You should be disappointed in Malcolm Jenkins' dismissive Instagram response on DeSean Jackson controversy

Shalise Manza Young
·Yahoo Sports Columnist
·4 min read

I’ve watched and re-watched the video the New Orleans Saints’ Malcolm Jenkins posted to Instagram, and read and re-read his caption under it.

For someone who has collected so much goodwill and done many good deeds, it feels surprisingly wrong-headed.

On Friday, Jenkins, wearing a black hoodie pulled over his head, posted the 36-second video in which he said, “We gotta stay focused. All of this back and forth that going on right now is a distraction. Comments were made, and they were wrong. Allow those who were impacted by it to voice their grievances, but we’ve got to stay focused because Breonna Taylor’s killers are still not arrested. We still fighting for justice; we got a lot of work to do, and this ain’t it. Stay focused.”

Under it, he wrote, “We can honor the Jewish heritage and trauma while staying focused on what matters. Jewish people aren’t our problem, and we aren’t their problem. Let’s not lose focus on what the problem truly is, and that’s that black lives still don’t matter in this country.

“Push this energy toward arresting and convicting the killers of Breonna Taylor and burning systemic racism to the ground.”

The impetus for Jenkins’ video was DeSean Jackson’s anti-Semitic Instagram posts earlier this week and the reaction to them. Hitler is a non-starter as there’s no debating that. Posting something, as the Philadelphia Eagles wideout did, that starts, “Hitler said,” was the beginning of his mistake. Add that what he posted has been shown to be false, and it makes it worse.

In a best-case scenario based on his caption, Jenkins was trying to say that Black people and Jewish people aren’t enemies and that the debate over Jackson’s words is unnecessary and takes energy away from the movement for racial equality.

But the video gives a different feel. It’s as if Jenkins is shrugging at the hatred that Jewish people deal with, dismissing their history of oppression and mistreatment. And that’s wrong.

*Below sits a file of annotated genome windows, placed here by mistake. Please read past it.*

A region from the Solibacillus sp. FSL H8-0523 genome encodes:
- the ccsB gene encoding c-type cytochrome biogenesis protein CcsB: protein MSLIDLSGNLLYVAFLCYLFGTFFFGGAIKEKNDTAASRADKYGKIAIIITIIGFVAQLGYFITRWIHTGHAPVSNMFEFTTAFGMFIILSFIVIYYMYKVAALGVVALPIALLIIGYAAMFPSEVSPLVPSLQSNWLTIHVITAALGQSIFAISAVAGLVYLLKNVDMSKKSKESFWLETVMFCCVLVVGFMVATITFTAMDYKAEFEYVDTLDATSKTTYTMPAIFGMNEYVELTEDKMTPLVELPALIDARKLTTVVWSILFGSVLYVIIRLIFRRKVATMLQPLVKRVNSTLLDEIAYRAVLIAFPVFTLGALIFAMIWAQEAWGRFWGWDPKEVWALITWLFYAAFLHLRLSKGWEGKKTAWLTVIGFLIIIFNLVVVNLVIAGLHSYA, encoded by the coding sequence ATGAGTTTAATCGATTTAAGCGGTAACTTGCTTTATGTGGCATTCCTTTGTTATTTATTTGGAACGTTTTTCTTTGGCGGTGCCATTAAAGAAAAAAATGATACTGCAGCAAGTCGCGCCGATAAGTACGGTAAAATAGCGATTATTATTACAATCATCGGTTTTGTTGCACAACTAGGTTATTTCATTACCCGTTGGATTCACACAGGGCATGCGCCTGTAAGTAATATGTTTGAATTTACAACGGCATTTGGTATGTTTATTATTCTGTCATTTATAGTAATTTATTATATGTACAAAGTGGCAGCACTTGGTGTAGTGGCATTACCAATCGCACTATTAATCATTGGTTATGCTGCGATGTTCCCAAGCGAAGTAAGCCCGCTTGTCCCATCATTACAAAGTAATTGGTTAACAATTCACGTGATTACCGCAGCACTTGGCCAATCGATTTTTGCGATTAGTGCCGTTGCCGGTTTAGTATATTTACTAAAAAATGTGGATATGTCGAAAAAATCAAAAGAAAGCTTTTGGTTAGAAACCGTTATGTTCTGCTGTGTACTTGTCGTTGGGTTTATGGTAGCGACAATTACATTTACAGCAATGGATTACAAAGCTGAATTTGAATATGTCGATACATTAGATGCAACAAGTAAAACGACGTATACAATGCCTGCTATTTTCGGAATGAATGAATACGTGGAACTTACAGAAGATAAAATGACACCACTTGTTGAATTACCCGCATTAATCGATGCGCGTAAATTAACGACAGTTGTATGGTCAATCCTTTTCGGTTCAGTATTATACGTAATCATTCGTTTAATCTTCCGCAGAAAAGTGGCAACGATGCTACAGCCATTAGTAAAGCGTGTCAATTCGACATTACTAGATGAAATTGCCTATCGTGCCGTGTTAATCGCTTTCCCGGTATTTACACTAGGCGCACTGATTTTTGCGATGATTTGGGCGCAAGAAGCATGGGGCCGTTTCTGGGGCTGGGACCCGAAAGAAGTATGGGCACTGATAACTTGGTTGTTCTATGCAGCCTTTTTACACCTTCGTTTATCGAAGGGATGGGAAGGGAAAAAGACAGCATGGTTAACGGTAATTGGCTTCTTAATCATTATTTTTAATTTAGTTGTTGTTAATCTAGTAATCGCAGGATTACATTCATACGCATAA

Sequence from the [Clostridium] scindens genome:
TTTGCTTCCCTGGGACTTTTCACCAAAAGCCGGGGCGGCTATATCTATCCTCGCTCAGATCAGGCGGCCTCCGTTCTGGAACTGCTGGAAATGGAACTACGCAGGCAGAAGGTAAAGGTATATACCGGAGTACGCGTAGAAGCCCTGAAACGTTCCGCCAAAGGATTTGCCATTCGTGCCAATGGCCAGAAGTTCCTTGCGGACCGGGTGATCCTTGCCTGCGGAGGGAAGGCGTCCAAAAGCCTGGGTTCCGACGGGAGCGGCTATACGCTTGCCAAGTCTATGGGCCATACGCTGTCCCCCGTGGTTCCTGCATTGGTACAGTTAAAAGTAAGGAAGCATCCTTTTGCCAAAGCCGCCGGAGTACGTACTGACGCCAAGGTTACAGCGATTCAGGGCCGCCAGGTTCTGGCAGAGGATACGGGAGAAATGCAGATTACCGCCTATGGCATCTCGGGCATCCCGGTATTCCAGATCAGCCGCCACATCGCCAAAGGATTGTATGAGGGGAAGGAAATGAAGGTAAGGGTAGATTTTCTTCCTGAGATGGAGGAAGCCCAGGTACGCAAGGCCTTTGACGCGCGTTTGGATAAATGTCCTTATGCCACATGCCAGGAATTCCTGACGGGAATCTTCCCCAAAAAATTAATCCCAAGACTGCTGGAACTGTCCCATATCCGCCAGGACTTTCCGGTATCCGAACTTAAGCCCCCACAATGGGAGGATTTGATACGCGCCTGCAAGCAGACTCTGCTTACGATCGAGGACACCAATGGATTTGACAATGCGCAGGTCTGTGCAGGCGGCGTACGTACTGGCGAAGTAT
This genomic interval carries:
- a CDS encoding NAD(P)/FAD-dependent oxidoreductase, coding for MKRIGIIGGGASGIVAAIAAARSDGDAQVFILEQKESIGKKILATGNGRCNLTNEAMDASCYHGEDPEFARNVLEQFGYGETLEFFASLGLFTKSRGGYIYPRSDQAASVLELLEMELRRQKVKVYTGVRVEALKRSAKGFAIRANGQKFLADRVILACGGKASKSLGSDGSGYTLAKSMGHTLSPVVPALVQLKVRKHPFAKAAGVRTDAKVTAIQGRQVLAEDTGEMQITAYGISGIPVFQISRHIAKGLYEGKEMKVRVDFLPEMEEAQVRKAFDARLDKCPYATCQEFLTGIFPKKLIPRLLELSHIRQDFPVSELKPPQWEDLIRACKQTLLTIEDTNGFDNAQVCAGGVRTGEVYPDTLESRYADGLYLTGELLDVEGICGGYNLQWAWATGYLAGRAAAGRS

This is not an either-or proposition. People cannot rightfully be furious with those who respond to “Black lives matter” with “all lives matter” but then let Jenkins slide for being dismissive of Jewish lives and bigotry against them. Particularly since it was Jenkins who was quick to tell Drew Brees to “shut the f--- up” last month when Brees said he would never agree with anyone who “disrespected” the United States and its flag by kneeling during the anthem.

Brees was dragged on every corner of social media, apologized multiple times and pledged to do better. Jackson was rightfully denounced and fined by the team for his actions.

Which makes Jenkins’ comments unnecessary and hypocritical, and he’s likely gotten himself into hot water because he felt the need to weigh in.

Malcolm Jenkins listen as Meek Mill speaks during the Players Coalition Town Hall on Policing in the city, at Community College of Philadelphia, PA, on October 28 2019. (Photo by Bastiaan Slabbers/NurPhoto via Getty Images)
Malcolm Jenkins listens as Meek Mill speaks during the Players Coalition Town Hall on Policing in the city, at Community College of Philadelphia on Oct. 28 2019. (Photo by Bastiaan Slabbers/NurPhoto via Getty Images)

Yes, the Louisville police officers who killed Breonna Taylor are still walking free, as are officers all over the country who have been given a pass to kill innocent citizens, usually Black, under the guise of “fearing for their lives” even when video evidence shows otherwise.

But whether Jonathan Mattingly, Brett Hankison and Myles Cosgrove ever face justice for killing an innocent woman while she slept in her own bed doesn’t mean we should turn a blind eye to anti-Semitism. Whether the Aurora, Colorado, officers who killed Elijah McClain last year are arrested doesn’t mean we should be OK with hate toward others, whether intentional or out of ignorance.

According to the Anti-Defamation League, the number of anti-Semitic crimes reported in the United States hit a record high last year. Such crimes are up in other countries as well. In 2018, an anti-Semitic terrorist killed 11 Jewish congregants gathering in their Pittsburgh synagogue, in the same way a white supremacist terrorist killed nine Black Christians gathered in their South Carolina church in 2015.

One of the most common signs at the Black Lives Matter protests reads, “None of us are free until we’re all free.” It’s a quote attributed to Jewish American writer Emma Lazarus. Years later, beloved Black writer Maya Angelou said the same.

In order for anything to change for Black Americans, they’ll need a lot of non-Black allies. It’s not a coincidence that as so many of these protests have included people of all races and backgrounds speaking up and demanding change, we’re starting to see some. Alienating a group of people who have also been oppressed isn’t the best way to get and keep allies.

Hate is hate is hate. In pursuit of our own justice, we cannot allow injuries to others go unchecked.

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